PARIS (AP) _ Filmmakers seem determined to bring out Audrey Tautou's sweetness and spunk. She dispensed random acts of kindness as "Amelie," set off in search of her fiance in "A Very Long Engagement" and played a street-smart but sensitive police cryptologist in "The Da Vinci Code."
That's what makes "Priceless" a surprise: Tautou plays a manipulative, gold-digging, label-obsessed hanger-on.
"It's not necessarily the vibe that I give off, or what I inspire in people," Tautou told The Associated Press in an interview at a Paris cafe. "So for me it was a fabulous opportunity to be able to construct a character, to do a bit more comedy, to transform myself."
In "Priceless," hitting theaters Friday in several U.S. cities, Tautou plays Irene, a dark-haired knockout with a taste for the high life, like luxury hotels on the Cote d'Azur and Chanel and Azzaro evening gowns. Because of her modest means, she attaches herself to rich older men who let her live out her fantasy of being rich.
Her scheme goes smoothly until she somehow mistakes a timid hotel waiter named Jean (standup comic Gad Elmaleh) for a millionaire and, after a night of cocktails with paper umbrellas, goes to bed with him. He falls for her, and finds himself a sugar mama so he can stay in her high-flying world. Irene does everything she can to get rid of Jean, like emptying out his bank account on shopping sprees.
Director Pierre Salvadori, who conceived the movie for Tautou — hanging her picture on the wall while he worked on the script — said he needed an actress who could make Irene's nastiness somehow palatable.
"I felt like (Tautou) could save the character," he said. "She's so tough, mean and manipulative, and if she's not played by someone with humor, fantasy and poetry, the character will immediately be hated."
While this isn't Tautou's first bad-girl role (she played a stalker in "He Loves Me … He Loves Me Not") Tautou, who made her name playing the gamine do-gooder in "Amelie," says she didn't take on "Priceless" out of a wish to play against type.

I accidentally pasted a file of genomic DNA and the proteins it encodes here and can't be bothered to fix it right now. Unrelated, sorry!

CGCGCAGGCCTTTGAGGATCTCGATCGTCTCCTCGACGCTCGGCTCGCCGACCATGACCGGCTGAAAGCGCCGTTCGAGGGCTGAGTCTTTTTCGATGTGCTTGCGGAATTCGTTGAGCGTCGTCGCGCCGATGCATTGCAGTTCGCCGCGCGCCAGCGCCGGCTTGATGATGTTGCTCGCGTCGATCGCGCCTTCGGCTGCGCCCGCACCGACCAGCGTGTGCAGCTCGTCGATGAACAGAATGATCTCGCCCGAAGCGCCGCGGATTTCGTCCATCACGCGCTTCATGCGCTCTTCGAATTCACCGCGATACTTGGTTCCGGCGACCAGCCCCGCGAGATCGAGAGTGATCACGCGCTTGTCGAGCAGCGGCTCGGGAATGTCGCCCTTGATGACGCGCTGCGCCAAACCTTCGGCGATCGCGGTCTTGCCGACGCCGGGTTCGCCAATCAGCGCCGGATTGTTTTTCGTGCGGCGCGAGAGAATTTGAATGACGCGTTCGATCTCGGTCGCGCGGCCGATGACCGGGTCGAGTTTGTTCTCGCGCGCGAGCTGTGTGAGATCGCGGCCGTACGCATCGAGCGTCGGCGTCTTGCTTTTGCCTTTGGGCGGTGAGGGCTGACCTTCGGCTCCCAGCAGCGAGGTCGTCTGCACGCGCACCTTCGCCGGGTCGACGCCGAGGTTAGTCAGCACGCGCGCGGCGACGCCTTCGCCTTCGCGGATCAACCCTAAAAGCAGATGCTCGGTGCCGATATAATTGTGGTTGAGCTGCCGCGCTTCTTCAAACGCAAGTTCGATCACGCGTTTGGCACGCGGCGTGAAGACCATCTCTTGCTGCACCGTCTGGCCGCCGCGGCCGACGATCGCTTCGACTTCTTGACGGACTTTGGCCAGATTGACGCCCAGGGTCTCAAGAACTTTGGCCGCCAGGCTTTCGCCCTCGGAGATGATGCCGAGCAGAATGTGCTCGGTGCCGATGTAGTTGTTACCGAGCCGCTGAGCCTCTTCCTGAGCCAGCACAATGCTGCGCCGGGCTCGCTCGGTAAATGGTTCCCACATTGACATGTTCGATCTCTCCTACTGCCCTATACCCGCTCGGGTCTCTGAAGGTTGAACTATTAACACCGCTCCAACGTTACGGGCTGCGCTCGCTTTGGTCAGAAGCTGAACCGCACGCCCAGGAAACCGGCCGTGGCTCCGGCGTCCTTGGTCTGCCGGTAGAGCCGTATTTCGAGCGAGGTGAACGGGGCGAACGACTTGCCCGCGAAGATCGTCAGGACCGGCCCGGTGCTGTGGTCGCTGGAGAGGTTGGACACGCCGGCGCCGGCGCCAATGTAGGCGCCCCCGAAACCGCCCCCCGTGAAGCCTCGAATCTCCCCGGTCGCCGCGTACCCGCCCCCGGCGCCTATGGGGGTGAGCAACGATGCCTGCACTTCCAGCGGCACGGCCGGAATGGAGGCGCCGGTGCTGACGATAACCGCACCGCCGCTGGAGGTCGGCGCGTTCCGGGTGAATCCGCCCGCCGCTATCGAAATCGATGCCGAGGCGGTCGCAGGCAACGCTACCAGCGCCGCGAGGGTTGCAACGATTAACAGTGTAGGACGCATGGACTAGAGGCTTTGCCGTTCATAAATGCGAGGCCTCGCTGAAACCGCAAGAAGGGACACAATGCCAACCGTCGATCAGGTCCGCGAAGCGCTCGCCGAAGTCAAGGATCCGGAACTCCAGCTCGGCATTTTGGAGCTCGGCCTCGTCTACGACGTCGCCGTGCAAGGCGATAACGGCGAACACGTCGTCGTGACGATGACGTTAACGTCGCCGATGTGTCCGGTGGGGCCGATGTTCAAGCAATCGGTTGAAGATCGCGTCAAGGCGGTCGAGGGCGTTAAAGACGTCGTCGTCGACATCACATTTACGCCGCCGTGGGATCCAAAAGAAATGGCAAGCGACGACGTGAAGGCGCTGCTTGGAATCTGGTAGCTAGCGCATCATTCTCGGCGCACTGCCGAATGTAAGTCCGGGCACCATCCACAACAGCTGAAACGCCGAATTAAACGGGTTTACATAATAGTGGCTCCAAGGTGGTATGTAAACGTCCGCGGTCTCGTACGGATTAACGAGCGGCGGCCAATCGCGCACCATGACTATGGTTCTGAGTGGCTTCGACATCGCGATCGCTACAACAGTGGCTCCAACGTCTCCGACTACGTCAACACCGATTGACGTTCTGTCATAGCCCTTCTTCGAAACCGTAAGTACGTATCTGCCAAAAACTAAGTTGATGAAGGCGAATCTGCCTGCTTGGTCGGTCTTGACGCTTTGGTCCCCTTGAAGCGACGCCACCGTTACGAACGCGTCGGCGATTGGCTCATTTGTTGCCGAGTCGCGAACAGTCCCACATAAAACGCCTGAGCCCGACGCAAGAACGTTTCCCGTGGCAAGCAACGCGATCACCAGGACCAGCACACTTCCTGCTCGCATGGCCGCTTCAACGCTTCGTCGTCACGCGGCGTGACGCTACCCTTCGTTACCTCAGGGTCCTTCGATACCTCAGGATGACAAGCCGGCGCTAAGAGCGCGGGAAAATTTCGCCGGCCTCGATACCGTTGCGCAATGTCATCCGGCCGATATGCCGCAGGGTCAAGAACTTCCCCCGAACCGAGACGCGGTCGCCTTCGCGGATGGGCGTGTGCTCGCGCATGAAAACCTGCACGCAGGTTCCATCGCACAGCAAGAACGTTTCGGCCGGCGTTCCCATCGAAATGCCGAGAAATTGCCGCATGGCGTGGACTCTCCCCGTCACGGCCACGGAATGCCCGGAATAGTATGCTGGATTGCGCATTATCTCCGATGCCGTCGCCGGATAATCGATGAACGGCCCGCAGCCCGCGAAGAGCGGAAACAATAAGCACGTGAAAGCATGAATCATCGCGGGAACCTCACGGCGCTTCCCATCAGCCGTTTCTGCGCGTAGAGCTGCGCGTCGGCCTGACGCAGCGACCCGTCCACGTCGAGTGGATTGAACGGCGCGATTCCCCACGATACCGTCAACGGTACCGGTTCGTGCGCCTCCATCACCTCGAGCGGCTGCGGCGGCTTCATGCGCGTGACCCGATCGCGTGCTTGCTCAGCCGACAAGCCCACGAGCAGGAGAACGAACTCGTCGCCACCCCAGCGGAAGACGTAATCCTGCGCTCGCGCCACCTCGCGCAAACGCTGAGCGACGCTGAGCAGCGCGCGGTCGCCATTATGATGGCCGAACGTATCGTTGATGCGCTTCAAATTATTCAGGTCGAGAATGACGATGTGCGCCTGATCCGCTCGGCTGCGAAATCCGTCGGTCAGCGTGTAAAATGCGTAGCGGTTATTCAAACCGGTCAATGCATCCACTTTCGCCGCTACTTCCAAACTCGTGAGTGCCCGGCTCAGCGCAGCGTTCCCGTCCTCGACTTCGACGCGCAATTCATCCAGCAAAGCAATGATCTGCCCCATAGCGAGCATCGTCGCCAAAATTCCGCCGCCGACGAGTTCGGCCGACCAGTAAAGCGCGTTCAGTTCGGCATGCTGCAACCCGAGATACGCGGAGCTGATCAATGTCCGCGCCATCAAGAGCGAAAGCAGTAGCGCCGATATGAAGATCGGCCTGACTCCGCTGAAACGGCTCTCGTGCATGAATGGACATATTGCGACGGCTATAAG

"I've never chosen a role in that way — I've never tried to have an image, to create one, to preserve it," the 31-year-old Tautou said. "I take pleasure in getting into different adventures, with different people that — and this may be egotistical — will bring me something new."
Part of the fun of "Priceless" was the fancy gowns. Tautou spends the movie strutting around in skimpy designer dresses and strappy stilettos. Though she'll play fashionista Coco Chanel in her next film, still in development, she's more into comfortable clothes in real life. To the interview, Tautou wore a gray cotton shift, a fluffy back cardigan and not a trace of visible makeup.
"I'm not someone who tries to play up my femininity, that's not really in my nature," she said. "Something I discovered playing this role, wearing outfits I never wore before, was that I could also be a kind of object of desire and of male fantasy, and that's not something that has ever crossed my mind."
Tautou — who comes off as down-to-earth and yes, sweet — sprinkled the interview with hints of her modesty. When she learned she would be co-starring with Elmaleh, a major star in France, Tautou said she worried she "couldn't hold a candle to him" and his comic talent.
She also said that, while she's open to doing more American films after "The Da Vinci Code," she doesn't really see why Hollywood directors would seek her out.
"I'm not at all against the idea of doing a movie in English again," Tautou said. "The only thing I don't feel capable of doing is going off to conquer Hollywood. I don't think I have the strength for it, and I don't feel the desire … And I really don't see why someone would say, hey, I'm going to go hire that little French girl from (the provincial town of) Montlucon, who has almost never set foot in Los Angeles."
Copyright 2008 The Associated Press.